(Bloomberg) — Oil extended declines — and was close to bear-market territory — as an increasingly aggressive U.S. trade policy fueled fears the world could be heading for a significant economic slowdown.
Futures in New York fell as much as 2.6% after slumping 5.5% Friday. China struck a combative tone in a white paper released Sunday, blaming the U.S. for the collapse in trade talks and saying it won’t be pressured into concessions. That came after the White House rattled markets Friday by announcing tariffs on Mexican goods and terminating India’s designation as a developing nation, stopping it from exporting products to the U.S. without duties.
Oil has now fallen almost 20% from a high in late April, wiping out about half of its rally in the earlier part of the year, mainly due to the increasingly fraught global trade environment. While a tense situation in the Middle East has been supporting prices somewhat, the White House indicated over the weekend that it would be willing to negotiate with Iran without preconditions. Meanwhile, whether Russia keeps cooperating with Saudi Arabia on production cuts is shaping up as an important price driver over the next few months.
“The oil market continues to trade with extremely high beta to risk as concerns over a global slowdown escalate,” said Stephen Innes, managing partner at SPI Asset Management. “The latest sell-off should be a stark reminder of just how fragile the oil markets balancing act is, and should be enough to bring Russia back into the supply agreement fold.”
West Texas Intermediate crude for July dropped 42 cents, or 0.8%, to $53.08 a barrel on the New York Mercantile Exchange at 7:25 a.m. in London after falling as much as $1.39 earlier. The contract is now down 19.9% from its closing high on April 23. If it finishes more than 20% lower than the April peak it will officially be in a bear market.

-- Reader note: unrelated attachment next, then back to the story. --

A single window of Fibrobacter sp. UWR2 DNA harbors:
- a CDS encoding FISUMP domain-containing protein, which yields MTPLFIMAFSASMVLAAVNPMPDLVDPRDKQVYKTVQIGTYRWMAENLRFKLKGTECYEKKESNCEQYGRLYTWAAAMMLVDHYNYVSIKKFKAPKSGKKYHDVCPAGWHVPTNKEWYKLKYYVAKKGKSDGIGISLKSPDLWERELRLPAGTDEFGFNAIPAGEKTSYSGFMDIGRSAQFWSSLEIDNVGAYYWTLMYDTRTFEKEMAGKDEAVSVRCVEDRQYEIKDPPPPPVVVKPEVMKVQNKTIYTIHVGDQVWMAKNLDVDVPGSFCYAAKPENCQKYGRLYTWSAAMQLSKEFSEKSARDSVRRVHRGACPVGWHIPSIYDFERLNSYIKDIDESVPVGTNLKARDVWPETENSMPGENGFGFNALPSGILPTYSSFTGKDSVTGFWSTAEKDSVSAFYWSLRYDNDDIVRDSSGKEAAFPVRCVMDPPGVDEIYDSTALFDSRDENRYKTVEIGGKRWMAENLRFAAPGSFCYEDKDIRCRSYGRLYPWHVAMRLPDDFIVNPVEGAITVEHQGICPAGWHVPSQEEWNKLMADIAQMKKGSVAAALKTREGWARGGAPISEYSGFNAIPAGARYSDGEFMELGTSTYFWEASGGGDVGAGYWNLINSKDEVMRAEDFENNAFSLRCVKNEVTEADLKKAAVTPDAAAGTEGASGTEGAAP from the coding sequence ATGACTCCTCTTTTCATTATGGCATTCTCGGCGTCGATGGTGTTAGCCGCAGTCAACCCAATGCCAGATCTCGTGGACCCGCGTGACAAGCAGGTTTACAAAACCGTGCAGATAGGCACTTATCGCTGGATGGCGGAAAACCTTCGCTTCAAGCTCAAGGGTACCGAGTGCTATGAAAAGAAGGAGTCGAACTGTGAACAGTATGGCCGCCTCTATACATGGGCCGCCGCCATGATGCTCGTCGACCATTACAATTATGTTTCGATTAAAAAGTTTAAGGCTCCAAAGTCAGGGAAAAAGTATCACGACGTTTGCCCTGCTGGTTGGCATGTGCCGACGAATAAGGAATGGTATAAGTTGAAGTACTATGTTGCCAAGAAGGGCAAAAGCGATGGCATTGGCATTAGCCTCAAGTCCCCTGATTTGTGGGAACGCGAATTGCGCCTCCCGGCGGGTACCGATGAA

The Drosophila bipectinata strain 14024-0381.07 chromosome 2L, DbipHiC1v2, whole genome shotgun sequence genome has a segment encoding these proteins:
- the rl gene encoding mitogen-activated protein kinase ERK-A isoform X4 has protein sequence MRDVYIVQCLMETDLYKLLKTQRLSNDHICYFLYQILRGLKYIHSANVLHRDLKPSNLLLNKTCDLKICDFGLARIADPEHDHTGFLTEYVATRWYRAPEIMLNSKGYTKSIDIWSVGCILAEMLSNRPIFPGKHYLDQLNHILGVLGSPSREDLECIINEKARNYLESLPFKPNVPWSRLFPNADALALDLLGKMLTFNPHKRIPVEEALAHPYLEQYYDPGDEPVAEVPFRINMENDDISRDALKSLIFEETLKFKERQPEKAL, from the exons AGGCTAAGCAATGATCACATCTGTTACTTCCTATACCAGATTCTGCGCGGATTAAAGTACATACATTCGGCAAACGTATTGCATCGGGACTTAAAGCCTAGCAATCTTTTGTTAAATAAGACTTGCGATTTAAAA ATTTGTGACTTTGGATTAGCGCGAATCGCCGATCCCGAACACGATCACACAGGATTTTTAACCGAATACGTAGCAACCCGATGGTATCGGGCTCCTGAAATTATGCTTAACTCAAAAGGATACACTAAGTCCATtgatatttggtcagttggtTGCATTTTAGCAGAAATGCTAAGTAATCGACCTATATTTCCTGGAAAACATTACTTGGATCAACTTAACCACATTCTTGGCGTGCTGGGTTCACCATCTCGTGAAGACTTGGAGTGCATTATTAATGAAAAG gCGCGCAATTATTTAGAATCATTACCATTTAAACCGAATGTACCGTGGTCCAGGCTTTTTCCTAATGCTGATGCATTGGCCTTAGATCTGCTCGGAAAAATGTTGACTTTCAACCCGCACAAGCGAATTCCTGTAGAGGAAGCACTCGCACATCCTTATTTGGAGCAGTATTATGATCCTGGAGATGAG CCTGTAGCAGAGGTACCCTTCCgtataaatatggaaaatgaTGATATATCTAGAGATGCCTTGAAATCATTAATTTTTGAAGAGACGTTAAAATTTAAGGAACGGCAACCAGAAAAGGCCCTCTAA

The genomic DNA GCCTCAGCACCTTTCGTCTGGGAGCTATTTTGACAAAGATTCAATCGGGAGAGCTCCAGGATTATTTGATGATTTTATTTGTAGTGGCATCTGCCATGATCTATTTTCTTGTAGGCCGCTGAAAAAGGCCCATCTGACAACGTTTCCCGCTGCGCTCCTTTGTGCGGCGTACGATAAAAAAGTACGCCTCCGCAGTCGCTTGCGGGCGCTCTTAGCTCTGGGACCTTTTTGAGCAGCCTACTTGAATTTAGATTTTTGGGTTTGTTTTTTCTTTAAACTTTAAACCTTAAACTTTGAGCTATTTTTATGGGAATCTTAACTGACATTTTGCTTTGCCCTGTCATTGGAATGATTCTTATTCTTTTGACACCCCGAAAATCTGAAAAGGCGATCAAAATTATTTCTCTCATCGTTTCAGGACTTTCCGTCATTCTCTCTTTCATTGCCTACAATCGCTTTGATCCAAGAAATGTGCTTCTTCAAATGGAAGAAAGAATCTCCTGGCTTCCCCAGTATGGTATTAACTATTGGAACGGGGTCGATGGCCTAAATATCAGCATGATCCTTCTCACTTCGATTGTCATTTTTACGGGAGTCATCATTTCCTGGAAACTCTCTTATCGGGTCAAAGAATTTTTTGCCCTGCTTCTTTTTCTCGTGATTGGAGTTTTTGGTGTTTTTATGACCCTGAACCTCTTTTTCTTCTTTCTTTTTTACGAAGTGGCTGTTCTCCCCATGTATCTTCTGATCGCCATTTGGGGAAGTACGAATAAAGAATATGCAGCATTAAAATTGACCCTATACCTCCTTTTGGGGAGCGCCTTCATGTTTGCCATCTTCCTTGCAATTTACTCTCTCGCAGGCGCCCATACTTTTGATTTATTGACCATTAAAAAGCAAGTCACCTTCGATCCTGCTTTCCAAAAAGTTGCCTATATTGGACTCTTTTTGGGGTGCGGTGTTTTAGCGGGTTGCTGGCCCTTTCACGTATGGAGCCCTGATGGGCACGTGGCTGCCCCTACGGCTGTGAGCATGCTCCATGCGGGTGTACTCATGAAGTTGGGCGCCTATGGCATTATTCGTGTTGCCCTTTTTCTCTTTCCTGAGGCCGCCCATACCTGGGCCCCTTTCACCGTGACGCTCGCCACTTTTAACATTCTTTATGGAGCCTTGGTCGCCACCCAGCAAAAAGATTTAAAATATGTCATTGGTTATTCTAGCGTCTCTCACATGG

Brent for August settlement fell 79 cents, or 1.3%, to $61.20 a barrel on London’s ICE Futures Europe exchange. The July contract closed 3.6% lower at $64.49 before expiring on Friday. The global benchmark crude was trading at a premium of $8.02 to WTI.
There could be a recession in nine months if the U.S. imposes 25% tariffs on an additional $300 billion of Chinese exports and Beijing retaliates, according to Morgan Stanley. Investors may still be underestimating the risks to the global economy from the trade war, Chetan Ahya, chief economist, wrote in a note released Sunday.
“There’s an increased likelihood the U.S. slaps tariffs or implements measures to restrict trade against any countries it sees as engaging in unfair practices, such as China, Mexico and India,” said Takayuki Nogami, the chief economist at Japan Oil, Gas and Metals National Corp. in Tokyo. ”Even Japan could be a target.”
Russia’s average daily oil output fell below its OPEC+ target in May for the first time this year after buyers refused to take exports via Druzhba, the nation’s key pipeline to Europe, because of contamination. The country produced about 11.11 million barrels a day of oil last month, the lowest since June 2018.
–With assistance from James Thornhill.
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